Behavioral health chief says Philly paves road to sobriety with treatment options

Morning Edition host Jennifer Lynn speaks with David T. Jones of the city's Department of Behavioral Health and Intellectual disAbility Services.

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David T. Jones is commissioner of the Philadelphia Department of Behavioral Health and Intellectual disAbility Services. (Kimberly Paynter/WHYY)

David T. Jones is commissioner of the Philadelphia Department of Behavioral Health and Intellectual disAbility Services. (Kimberly Paynter/WHYY)

Last month, Philadelphia health officials were stunned by a sudden spike in nonfatal drug overdoses within one weekend.

Emergency rooms treated 165 people — more than twice the usual number. The Department of Public Health linked the cluster to heroin laced with two powerful drugs.

The city has been candid about its commitment to opening supervised injection sites, also known as comprehensive user engagement sites or CUES.

There, an individual can use drugs in a clean environment under the watch of social workers and other health care professionals. These sites save lives as they guide those struggling with addiction toward sobriety, some experts say.

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David T. Jones leads the city’s Department of Behavioral Health and Intellectual disAability Services. Last fall, Morning Edition Host Jennifer Lynn asked him about the prospect of opening the city’s first CUES, and he said  the outlook was good.

Ten months later, they spoke again.

Why doesn’t this city have a safe injection site yet?

We don’t have an exact timeline in terms of when it will open. When we talked about this, we said six to 18 months. We’re probably about six months in from that timeline.

But there isn’t any one thing that’s holding it up. I know that certain neighborhoods don’t really want to welcome such a site. Why can’t we have one of these tomorrow?

Yeah, I think that there are some hurdles that we have to overcome — in part, as you mentioned, where the CUES will be sited. There are other legal obstacles that we have to overcome. And the idea of really identifying what private entity will fund and operate it.

What are your thoughts about, maybe down the road, if the legal part works out and the location works out — there has been conversation about these sort of pop-up tent locations for CUES. 

We’re committed to making sure that, once the CUES begin at the overdose prevention site, that it’s brought up, and it’s brought up correctly. That we are able to get the needs of those individuals met. Certainly in the future, there will be the opportunity to explore maybe more mobile sites. But I think, right now, the commitment is around doing it correctly from the onset.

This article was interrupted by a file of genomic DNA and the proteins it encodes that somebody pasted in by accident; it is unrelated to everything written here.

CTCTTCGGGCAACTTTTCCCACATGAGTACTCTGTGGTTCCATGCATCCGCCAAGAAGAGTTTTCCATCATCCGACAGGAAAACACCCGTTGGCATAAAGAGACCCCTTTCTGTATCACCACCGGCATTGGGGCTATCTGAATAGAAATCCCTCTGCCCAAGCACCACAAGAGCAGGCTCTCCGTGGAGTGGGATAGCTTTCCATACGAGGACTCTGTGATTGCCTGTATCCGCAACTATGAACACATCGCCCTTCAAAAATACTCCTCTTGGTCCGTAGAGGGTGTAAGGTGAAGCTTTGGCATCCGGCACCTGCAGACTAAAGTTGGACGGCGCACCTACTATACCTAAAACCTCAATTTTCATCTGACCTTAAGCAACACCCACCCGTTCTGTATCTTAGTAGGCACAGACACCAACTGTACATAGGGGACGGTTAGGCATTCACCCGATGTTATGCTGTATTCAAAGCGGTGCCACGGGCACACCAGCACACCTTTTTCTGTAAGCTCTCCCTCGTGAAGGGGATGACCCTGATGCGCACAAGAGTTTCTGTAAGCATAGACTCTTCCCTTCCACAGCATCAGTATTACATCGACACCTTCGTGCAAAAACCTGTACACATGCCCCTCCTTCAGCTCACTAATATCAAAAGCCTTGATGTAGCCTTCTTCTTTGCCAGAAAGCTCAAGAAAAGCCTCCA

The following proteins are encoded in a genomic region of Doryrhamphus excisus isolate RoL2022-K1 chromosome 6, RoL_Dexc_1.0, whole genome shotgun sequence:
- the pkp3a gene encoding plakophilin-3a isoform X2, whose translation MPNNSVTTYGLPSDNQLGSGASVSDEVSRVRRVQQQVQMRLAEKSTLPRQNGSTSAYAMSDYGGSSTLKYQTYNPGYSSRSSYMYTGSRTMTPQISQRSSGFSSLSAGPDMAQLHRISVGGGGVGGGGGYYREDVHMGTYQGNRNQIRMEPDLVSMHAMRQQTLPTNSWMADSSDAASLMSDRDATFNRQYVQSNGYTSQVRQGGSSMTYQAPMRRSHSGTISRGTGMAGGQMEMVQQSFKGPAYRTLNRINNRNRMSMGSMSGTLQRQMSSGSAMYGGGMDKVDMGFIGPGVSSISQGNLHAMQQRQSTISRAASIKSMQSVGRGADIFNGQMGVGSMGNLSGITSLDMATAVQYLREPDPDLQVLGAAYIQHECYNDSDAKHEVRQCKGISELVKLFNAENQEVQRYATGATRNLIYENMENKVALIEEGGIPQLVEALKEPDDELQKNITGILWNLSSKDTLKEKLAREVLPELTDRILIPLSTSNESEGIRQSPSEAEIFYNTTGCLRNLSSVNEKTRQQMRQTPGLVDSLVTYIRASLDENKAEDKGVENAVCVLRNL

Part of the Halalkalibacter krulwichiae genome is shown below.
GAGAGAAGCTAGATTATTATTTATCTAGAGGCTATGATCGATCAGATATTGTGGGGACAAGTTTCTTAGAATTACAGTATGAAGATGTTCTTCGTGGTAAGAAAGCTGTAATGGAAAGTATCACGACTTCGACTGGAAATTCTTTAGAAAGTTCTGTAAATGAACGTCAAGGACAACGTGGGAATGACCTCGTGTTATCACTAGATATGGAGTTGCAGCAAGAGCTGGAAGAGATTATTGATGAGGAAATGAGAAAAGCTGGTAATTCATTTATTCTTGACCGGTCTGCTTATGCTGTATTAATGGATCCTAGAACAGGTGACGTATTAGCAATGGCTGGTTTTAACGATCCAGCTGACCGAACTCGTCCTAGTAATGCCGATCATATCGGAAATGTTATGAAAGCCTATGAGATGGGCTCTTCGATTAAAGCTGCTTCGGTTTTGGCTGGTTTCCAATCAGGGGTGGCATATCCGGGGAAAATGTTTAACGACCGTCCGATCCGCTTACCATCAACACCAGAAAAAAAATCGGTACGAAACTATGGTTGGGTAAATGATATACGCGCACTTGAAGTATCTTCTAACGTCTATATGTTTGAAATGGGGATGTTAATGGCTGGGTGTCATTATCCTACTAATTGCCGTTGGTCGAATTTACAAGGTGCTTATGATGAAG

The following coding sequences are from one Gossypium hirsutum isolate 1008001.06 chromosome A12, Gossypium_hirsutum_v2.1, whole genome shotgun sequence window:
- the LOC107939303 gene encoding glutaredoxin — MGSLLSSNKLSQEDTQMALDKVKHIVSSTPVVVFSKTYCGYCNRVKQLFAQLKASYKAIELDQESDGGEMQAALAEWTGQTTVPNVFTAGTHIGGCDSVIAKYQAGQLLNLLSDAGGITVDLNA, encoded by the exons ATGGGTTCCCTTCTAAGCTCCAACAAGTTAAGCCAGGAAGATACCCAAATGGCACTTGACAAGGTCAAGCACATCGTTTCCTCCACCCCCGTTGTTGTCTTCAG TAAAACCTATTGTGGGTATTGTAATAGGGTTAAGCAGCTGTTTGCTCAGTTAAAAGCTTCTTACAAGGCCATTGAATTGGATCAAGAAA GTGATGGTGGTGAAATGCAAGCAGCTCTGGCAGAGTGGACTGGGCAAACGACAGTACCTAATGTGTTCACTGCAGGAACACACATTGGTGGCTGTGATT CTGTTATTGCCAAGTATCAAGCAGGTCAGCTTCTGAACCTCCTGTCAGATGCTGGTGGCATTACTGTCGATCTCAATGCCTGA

And how many mobile sites or permanent sites will the city really need if you look at supply and demand? 

Certainly we will continue to look at what the needs are. What the research says is that you should develop the sites in close proximity to places where the illicit drug events are occurring. And so that certainly will be what factors into where we look and if we look beyond one, two — or in fact having mobile sites.

I want to talk to you about treatment on demand for addiction. If you could lay out a scenario in which someone is reaching for sobriety, but that desire to get clean is thwarted when there’s no place to detox at the very moment that they’re ready to make that step. 

I think what we want to do is make sure that our system is more ready for treatment on demand. People may feel like the only way to enter into treatment is to go through detoxification. And we’re moving away from relying solely on detoxification and doing withdrawal management, which means that an individual could actually enter a treatment program and begin their detoxing within that treatment program.

That reduces the likelihood that — after detox — that they actually don’t reach a treatment program and kind of fall between that gap. So from that perspective, it really is expanding our opportunity to get people when they’re ready and get closer to treatment on demand.

One specific site that exists now is called Access Point. It just opened in the Northeast Treatment Center (NET) in North Philadelphia. Now this facility can treat people who want sobriety quickly. They don’t even have to have ID to walk in and get help. How else has Access Point been filling a void? 

Regan Kelly, the president and CEO over at NET, has been a phenomenal partner. We went to work with them on developing this 27/7 Access Center. And it really is working out quite well. For individuals struggling with the disease of addiction — typically opioid use disorder — and they are ready to come in and begin the kind of recovery process or continue, they can go in and get treatment on demand.

We also have crisis response centers or CRCs. They also are available 24 hours, seven days a week, whether it’s substance use disorder or mental illness. We want people to have the ability to go in and get the services and support they need around the clock.

How do you curtail a crisis like this? Do you ever feel like this is something that’s kind of been rearing its ugly head for quite some time?

I think that we have certainly a substantial amount of work in front of us. I think part of what our strategy is working with people with lived this experience,  so that there are people who have through the process of recovery and through receiving really effective, evidence-based mental health treatment. They actually are coping and doing quite well. And those individuals, in turn, are coming back as certified peer specialists, certified recovery specialists, and helping in the community. We feel like having the community be a large part of the answer is really how we will curtail the epidemic.

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